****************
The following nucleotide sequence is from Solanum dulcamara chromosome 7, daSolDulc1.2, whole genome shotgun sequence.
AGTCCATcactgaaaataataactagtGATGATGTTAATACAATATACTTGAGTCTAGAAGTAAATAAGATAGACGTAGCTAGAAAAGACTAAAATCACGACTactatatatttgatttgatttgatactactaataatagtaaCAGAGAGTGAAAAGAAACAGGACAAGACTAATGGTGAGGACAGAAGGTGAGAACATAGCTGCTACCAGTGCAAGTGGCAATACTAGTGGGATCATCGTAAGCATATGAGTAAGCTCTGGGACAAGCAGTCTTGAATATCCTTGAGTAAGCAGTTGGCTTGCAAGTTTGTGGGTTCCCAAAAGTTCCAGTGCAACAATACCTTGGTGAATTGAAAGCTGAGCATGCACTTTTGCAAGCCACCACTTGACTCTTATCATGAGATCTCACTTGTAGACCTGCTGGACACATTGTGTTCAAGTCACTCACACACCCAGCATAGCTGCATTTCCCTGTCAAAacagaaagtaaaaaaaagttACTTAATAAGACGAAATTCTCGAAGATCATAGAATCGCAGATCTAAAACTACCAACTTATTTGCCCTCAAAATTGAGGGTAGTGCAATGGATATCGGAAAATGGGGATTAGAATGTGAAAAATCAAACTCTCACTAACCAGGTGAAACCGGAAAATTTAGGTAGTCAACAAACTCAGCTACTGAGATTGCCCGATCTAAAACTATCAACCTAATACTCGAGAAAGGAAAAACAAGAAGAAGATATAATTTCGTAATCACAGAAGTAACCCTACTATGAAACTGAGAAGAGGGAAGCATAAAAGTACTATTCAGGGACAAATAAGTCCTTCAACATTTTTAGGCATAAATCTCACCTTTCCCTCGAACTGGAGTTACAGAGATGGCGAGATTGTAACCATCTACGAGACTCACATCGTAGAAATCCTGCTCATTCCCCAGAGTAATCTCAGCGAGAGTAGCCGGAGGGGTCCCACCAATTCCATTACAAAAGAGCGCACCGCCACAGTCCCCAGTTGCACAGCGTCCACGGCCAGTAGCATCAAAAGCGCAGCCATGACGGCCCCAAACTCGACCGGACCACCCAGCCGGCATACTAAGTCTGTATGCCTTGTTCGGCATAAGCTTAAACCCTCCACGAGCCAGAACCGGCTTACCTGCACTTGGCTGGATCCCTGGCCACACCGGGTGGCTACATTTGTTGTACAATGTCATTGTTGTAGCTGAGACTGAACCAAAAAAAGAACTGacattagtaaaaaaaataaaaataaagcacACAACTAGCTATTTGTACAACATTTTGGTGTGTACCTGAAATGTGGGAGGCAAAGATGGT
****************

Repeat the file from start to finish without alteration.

The following nucleotide sequence is from Solanum dulcamara chromosome 7, daSolDulc1.2, whole genome shotgun sequence.
AGTCCATcactgaaaataataactagtGATGATGTTAATACAATATACTTGAGTCTAGAAGTAAATAAGATAGACGTAGCTAGAAAAGACTAAAATCACGACTactatatatttgatttgatttgatactactaataatagtaaCAGAGAGTGAAAAGAAACAGGACAAGACTAATGGTGAGGACAGAAGGTGAGAACATAGCTGCTACCAGTGCAAGTGGCAATACTAGTGGGATCATCGTAAGCATATGAGTAAGCTCTGGGACAAGCAGTCTTGAATATCCTTGAGTAAGCAGTTGGCTTGCAAGTTTGTGGGTTCCCAAAAGTTCCAGTGCAACAATACCTTGGTGAATTGAAAGCTGAGCATGCACTTTTGCAAGCCACCACTTGACTCTTATCATGAGATCTCACTTGTAGACCTGCTGGACACATTGTGTTCAAGTCACTCACACACCCAGCATAGCTGCATTTCCCTGTCAAAacagaaagtaaaaaaaagttACTTAATAAGACGAAATTCTCGAAGATCATAGAATCGCAGATCTAAAACTACCAACTTATTTGCCCTCAAAATTGAGGGTAGTGCAATGGATATCGGAAAATGGGGATTAGAATGTGAAAAATCAAACTCTCACTAACCAGGTGAAACCGGAAAATTTAGGTAGTCAACAAACTCAGCTACTGAGATTGCCCGATCTAAAACTATCAACCTAATACTCGAGAAAGGAAAAACAAGAAGAAGATATAATTTCGTAATCACAGAAGTAACCCTACTATGAAACTGAGAAGAGGGAAGCATAAAAGTACTATTCAGGGACAAATAAGTCCTTCAACATTTTTAGGCATAAATCTCACCTTTCCCTCGAACTGGAGTTACAGAGATGGCGAGATTGTAACCATCTACGAGACTCACATCGTAGAAATCCTGCTCATTCCCCAGAGTAATCTCAGCGAGAGTAGCCGGAGGGGTCCCACCAATTCCATTACAAAAGAGCGCACCGCCACAGTCCCCAGTTGCACAGCGTCCACGGCCAGTAGCATCAAAAGCGCAGCCATGACGGCCCCAAACTCGACCGGACCACCCAGCCGGCATACTAAGTCTGTATGCCTTGTTCGGCATAAGCTTAAACCCTCCACGAGCCAGAACCGGCTTACCTGCACTTGGCTGGATCCCTGGCCACACCGGGTGGCTACATTTGTTGTACAATGTCATTGTTGTAGCTGAGACTGAACCAAAAAAAGAACTGacattagtaaaaaaaataaaaataaagcacACAACTAGCTATTTGTACAACATTTTGGTGTGTACCTGAAATGTGGGAGGCAAAGATGGT